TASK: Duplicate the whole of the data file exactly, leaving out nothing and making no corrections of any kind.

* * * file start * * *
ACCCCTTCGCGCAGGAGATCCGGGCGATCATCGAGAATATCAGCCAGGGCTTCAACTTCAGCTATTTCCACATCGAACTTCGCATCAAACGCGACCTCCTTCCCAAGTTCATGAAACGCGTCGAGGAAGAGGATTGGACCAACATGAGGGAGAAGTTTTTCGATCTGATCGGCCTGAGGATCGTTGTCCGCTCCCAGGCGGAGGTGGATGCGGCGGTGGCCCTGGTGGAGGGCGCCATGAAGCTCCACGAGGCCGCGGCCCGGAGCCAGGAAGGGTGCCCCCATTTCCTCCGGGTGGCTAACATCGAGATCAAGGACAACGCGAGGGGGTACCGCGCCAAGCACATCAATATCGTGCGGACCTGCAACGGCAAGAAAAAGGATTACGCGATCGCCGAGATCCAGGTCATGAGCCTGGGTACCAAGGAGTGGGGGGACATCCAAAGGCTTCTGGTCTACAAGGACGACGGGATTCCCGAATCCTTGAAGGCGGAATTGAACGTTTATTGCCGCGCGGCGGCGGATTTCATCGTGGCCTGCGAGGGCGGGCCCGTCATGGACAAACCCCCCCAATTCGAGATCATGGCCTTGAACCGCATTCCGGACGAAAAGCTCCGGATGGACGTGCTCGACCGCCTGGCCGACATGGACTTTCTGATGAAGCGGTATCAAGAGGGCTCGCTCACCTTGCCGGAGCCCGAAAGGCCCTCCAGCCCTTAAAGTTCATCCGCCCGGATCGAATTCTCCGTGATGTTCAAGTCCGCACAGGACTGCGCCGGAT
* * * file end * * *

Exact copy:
ACCCCTTCGCGCAGGAGATCCGGGCGATCATCGAGAATATCAGCCAGGGCTTCAACTTCAGCTATTTCCACATCGAACTTCGCATCAAACGCGACCTCCTTCCCAAGTTCATGAAACGCGTCGAGGAAGAGGATTGGACCAACATGAGGGAGAAGTTTTTCGATCTGATCGGCCTGAGGATCGTTGTCCGCTCCCAGGCGGAGGTGGATGCGGCGGTGGCCCTGGTGGAGGGCGCCATGAAGCTCCACGAGGCCGCGGCCCGGAGCCAGGAAGGGTGCCCCCATTTCCTCCGGGTGGCTAACATCGAGATCAAGGACAACGCGAGGGGGTACCGCGCCAAGCACATCAATATCGTGCGGACCTGCAACGGCAAGAAAAAGGATTACGCGATCGCCGAGATCCAGGTCATGAGCCTGGGTACCAAGGAGTGGGGGGACATCCAAAGGCTTCTGGTCTACAAGGACGACGGGATTCCCGAATCCTTGAAGGCGGAATTGAACGTTTATTGCCGCGCGGCGGCGGATTTCATCGTGGCCTGCGAGGGCGGGCCCGTCATGGACAAACCCCCCCAATTCGAGATCATGGCCTTGAACCGCATTCCGGACGAAAAGCTCCGGATGGACGTGCTCGACCGCCTGGCCGACATGGACTTTCTGATGAAGCGGTATCAAGAGGGCTCGCTCACCTTGCCGGAGCCCGAAAGGCCCTCCAGCCCTTAAAGTTCATCCGCCCGGATCGAATTCTCCGTGATGTTCAAGTCCGCACAGGACTGCGCCGGAT